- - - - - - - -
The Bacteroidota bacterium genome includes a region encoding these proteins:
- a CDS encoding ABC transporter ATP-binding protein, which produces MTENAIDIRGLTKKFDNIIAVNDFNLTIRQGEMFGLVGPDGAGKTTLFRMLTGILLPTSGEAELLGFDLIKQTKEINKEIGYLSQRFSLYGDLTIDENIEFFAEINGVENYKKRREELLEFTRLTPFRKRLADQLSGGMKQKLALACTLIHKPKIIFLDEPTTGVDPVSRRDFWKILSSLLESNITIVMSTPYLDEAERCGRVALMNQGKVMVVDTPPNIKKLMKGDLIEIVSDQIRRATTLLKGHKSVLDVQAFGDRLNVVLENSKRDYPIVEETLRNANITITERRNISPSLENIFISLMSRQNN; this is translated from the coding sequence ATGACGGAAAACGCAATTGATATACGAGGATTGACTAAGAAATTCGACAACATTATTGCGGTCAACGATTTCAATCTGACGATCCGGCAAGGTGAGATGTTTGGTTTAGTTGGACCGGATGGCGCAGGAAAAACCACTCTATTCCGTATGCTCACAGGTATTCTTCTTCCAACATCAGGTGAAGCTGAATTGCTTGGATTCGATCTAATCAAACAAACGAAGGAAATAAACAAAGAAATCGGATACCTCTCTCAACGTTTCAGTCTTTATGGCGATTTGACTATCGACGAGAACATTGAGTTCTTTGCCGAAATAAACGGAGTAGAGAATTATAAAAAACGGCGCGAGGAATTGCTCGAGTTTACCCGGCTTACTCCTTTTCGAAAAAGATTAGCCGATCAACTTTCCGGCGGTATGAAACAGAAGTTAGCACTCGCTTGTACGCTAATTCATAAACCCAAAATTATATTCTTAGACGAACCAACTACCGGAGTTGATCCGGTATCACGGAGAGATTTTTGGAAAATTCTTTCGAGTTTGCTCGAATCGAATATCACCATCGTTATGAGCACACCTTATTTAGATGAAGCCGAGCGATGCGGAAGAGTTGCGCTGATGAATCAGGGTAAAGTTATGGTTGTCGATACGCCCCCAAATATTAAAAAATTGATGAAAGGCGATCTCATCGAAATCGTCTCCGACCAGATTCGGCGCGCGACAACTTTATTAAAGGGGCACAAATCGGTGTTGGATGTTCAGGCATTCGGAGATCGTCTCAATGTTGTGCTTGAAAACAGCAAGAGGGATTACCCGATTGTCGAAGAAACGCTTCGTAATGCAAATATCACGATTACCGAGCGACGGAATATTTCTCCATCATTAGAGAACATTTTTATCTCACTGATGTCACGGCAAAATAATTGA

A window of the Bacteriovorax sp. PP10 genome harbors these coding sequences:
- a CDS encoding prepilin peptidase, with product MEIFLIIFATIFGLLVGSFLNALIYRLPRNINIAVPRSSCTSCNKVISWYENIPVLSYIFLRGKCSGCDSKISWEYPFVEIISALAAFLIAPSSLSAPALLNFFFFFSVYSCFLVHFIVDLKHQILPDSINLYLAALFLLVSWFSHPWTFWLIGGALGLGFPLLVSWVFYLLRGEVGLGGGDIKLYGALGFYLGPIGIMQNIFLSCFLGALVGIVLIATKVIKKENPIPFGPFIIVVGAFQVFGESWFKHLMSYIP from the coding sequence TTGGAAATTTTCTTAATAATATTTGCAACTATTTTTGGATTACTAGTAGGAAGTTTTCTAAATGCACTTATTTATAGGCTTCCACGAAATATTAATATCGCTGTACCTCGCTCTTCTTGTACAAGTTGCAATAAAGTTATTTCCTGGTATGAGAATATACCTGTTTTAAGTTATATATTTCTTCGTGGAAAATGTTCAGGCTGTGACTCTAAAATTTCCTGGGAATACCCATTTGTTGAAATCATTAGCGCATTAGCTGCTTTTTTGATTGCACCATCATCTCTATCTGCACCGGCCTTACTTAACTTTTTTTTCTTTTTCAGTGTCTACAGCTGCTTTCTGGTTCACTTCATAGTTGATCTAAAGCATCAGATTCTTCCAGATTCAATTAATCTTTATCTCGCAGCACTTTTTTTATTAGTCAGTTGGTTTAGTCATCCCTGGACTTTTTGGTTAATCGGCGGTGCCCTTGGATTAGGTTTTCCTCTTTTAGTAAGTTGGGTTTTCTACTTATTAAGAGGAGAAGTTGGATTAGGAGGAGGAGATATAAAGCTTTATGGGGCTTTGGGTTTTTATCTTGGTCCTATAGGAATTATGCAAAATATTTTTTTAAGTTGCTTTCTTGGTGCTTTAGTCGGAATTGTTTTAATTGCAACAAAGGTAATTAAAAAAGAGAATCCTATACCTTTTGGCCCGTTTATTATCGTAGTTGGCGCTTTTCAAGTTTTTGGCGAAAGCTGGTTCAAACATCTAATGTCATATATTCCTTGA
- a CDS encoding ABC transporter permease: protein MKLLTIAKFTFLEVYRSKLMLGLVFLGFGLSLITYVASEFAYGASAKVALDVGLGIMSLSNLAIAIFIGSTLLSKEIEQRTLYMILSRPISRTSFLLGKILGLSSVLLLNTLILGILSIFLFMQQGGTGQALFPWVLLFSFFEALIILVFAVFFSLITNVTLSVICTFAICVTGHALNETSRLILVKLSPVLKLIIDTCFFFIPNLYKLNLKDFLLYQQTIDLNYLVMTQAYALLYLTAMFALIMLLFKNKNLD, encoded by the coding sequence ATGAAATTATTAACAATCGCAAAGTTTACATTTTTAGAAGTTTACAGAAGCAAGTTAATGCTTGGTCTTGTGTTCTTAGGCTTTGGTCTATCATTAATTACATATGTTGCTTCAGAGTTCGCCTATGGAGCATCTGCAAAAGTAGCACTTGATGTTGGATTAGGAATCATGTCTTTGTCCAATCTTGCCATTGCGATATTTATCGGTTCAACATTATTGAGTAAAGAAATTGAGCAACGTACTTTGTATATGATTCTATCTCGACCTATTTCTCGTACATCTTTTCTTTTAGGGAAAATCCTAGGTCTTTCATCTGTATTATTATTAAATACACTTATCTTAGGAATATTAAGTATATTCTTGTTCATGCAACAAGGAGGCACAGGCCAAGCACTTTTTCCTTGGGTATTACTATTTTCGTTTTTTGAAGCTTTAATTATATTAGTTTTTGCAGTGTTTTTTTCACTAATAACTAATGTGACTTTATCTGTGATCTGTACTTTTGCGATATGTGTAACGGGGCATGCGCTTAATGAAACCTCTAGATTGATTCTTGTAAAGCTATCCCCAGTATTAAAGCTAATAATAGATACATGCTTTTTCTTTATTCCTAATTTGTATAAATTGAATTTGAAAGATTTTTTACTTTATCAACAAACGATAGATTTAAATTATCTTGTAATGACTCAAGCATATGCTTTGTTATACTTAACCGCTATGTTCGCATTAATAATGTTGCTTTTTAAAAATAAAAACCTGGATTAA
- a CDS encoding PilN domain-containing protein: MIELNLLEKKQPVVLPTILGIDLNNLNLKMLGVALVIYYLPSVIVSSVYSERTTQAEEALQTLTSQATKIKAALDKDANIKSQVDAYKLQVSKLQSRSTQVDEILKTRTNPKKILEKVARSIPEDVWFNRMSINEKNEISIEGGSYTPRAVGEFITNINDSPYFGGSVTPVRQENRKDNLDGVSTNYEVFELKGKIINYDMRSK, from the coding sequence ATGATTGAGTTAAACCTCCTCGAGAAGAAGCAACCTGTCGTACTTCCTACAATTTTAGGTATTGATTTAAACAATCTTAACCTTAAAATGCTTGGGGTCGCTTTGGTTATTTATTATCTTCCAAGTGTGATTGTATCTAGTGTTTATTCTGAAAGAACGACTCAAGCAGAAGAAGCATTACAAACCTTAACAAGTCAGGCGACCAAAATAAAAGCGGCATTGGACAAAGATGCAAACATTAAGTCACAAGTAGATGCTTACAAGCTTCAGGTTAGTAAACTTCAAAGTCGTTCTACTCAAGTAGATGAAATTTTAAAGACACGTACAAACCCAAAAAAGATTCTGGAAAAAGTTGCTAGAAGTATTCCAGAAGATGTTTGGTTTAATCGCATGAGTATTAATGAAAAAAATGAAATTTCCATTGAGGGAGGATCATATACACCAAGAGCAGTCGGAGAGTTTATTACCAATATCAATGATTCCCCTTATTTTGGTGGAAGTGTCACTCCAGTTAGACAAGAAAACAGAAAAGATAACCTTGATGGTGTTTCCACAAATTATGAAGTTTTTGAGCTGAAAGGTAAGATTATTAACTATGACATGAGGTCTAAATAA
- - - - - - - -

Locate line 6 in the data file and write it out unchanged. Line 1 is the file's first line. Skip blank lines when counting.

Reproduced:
- a CDS encoding PilN domain-containing protein: MIELNLLEKKQPVVLPTILGIDLNNLNLKMLGVALVIYYLPSVIVSSVYSERTTQAEEALQTLTSQATKIKAALDKDANIKSQVDAYKLQVSKLQSRSTQVDEILKTRTNPKKILEKVARSIPEDVWFNRMSINEKNEISIEGGSYTPRAVGEFITNINDSPYFGGSVTPVRQENRKDNLDGVSTNYEVFELKGKIINYDMRSK, from the coding sequence ATGATTGAGTTAAACCTCCTCGAGAAGAAGCAACCTGTCGTACTTCCTACAATTTTAGGTATTGATTTAAACAATCTTAACCTTAAAATGCTTGGGGTCGCTTTGGTTATTTATTATCTTCCAAGTGTGATTGTATCTAGTGTTTATTCTGAAAGAACGACTCAAGCAGAAGAAGCATTACAAACCTTAACAAGTCAGGCGACCAAAATAAAAGCGGCATTGGACAAAGATGCAAACATTAAGTCACAAGTAGATGCTTACAAGCTTCAGGTTAGTAAACTTCAAAGTCGTTCTACTCAAGTAGATGAAATTTTAAAGACACGTACAAACCCAAAAAAGATTCTGGAAAAAGTTGCTAGAAGTATTCCAGAAGATGTTTGGTTTAATCGCATGAGTATTAATGAAAAAAATGAAATTTCCATTGAGGGAGGATCATATACACCAAGAGCAGTCGGAGAGTTTATTACCAATATCAATGATTCCCCTTATTTTGGTGGAAGTGTCACTCCAGTTAGACAAGAAAACAGAAAAGATAACCTTGATGGTGTTTCCACAAATTATGAAGTTTTTGAGCTGAAAGGTAAGATTATTAACTATGACATGAGGTCTAAATAA